Make no mistake, Andrew Lau's The Guillotines is an epic tale of honor, brotherhood, sacrifice and betrayal, set in Qing Dynasty era China. There are enough sword fights, chases through crowded streets and sprawling battles to satisfy any action aficionado. However, it's also a bit confusing and incoherent, and leans a bit too heavily on bathos. All in all, a mixed bag.
The Guillotines are a group of assassins, sent out to eliminate the enemies of the emperor, so called because of the razor sharp, boomerang type weapons they use to decapitate their victims. Their young leader is Leng (Ethan Juan), and the heart of the group is Musen (Yuchun Li), a young woman whose father is the commander of the group. The Guillotines are steadily being eclipsed by new technology, specifically the Firearms Squad, led by Leng's blood brother Haidu (Shawn Yue).
The Guillotines have been sent to bring to justice the rebel Wolf (Xiaoming Huang), who leads a group of Han Chinese called the Herders. Han Chinese are considered second class citizens by the ruling Manchurian ethnic group, and that disparity of privilege and power is a strong theme that runs through the film. Of course, things are not exactly as they seem, and Leng and his group's loyalty is tested, as Wolf turns out to be an entirely different man than they at first thought, as do Haidu and the Emperor.
Perhaps it takes a certain amount of cultural knowledge that I don't have to fully appreciate the complexities of the story here, but things often happen for reasons that escaped me. Not to mention that, aside from Leng and Haidu, the numerous young male characters were not drawn particularly distinctly, making it difficult to feel much when one of them dies, or even keep straight which one it was.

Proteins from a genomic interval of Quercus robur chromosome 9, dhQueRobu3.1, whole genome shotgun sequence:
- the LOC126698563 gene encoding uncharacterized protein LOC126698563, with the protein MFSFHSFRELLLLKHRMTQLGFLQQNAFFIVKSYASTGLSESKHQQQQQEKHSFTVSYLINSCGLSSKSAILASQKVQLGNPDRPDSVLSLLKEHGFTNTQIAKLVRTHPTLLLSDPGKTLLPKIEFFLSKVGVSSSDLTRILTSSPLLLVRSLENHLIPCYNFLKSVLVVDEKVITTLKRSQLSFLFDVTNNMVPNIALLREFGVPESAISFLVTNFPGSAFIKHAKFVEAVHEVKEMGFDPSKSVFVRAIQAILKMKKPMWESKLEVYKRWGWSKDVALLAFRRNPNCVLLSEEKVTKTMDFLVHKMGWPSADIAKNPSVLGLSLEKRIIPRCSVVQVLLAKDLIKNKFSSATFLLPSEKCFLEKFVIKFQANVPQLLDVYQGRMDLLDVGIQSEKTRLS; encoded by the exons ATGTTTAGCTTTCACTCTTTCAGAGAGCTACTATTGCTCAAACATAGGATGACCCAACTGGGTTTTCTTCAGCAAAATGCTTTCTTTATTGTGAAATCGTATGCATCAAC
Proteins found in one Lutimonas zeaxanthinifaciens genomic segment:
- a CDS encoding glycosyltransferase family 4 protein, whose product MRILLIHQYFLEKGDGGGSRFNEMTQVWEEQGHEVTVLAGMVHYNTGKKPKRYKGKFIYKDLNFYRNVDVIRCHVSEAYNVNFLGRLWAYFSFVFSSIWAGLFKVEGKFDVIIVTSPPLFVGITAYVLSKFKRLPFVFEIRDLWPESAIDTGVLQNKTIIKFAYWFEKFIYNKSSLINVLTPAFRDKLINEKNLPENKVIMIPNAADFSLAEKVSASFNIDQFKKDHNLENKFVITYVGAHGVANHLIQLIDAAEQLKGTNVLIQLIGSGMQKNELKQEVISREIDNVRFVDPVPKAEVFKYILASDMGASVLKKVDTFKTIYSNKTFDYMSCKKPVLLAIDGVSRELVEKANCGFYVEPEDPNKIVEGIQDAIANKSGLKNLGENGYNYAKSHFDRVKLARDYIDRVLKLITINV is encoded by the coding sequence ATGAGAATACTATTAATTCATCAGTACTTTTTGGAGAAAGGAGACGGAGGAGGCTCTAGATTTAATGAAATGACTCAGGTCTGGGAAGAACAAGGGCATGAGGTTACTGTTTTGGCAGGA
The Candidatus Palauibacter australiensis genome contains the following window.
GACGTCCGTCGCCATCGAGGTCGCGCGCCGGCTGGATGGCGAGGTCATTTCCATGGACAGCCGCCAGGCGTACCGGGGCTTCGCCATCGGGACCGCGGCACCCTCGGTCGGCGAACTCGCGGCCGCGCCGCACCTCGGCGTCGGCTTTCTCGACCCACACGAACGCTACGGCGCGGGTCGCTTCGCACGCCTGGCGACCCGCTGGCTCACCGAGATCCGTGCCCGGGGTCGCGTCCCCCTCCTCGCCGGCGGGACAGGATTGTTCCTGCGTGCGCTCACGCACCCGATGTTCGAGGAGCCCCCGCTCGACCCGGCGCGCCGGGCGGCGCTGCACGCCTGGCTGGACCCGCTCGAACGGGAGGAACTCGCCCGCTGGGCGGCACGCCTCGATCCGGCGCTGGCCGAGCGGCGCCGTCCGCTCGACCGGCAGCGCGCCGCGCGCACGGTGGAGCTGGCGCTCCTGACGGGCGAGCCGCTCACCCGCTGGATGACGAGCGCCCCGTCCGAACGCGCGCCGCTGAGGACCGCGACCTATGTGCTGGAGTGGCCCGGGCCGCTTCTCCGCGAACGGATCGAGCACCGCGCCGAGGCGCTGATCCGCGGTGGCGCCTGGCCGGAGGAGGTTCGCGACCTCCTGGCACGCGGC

While the plot is constructed well enough to move forward smoothly, much of the drama seems manufactured, and relies too much on the weeping bathos of men mourning their lost comrades and lamenting the betrayal of those they thought friends and allies. Lots of lingering shots of men in the depths of emotional trauma do not equal a compelling story, nor do they necessarily tug our heartstrings or make us empathize with these characters.
That's not to say that there isn't a lot of cool stuff here. The action scenes are intricate, exciting and fun, despite the use of some cheesy CG at times. The practical effects are very well done, but the animated guillotine devices flying through the air take the viewer out of the moment. For the most part, the characters are likeable and well portrayed, but the story (despite its fine pacing) simply doesn't cohere enough for the viewer to care very much about what happens to them.
In short, The Guillotines is a technically well executed epic story, that is beautifully shot, and a joy to watch, but isn't very engaging dramatically. Recommended, but mostly for how good it looks.
The video is 1.78:1 widescreen, and looks very, very good. The image is clear and crisp (with only the occasional light grain), with vibrant colors and sharp contrast. The awesome vistas of the Chinese countryside are presented in all their glory. This is a very good looking film.
Audio is available in 7.1 channel and 2.0 channel DTS-HD, in both Mandarin and English, with English subtitles available. The film sounds very good as well, with the audio surrounding the viewer in the involved action scenes particularly. In contrast to most dubbed films, the English audio track is done quite well, with the vocal performances matching quite well to the action of the film.
There are a few extras included. They are:
Interviews with Cast and Crew
There are thirty seven minutes worth of interviews with director Andrew Lau, several of the actors and the costume designer. This is fairly interesting.
At just over seventeen minutes, this featurette has interviews with much of the cast (mostly selected from the interviews mentioned above), along with a lot of behind the scenes footage. Also interesting.
A fairly effective trailer is presented here.
Trailers are included for New World, The King of the Streets and Tai Chi Hero.
The Guillotines desires to be a sweeping epic of Chinese history, but it fails to emotionally engage the viewer. While the action, performances, and even the basic plot are fine, the story as it unfolds and dramatic beats all seem to be slightly off, enough that it can't quite hook the audience. The film looks good, but it doesn't live up to its epic intentions.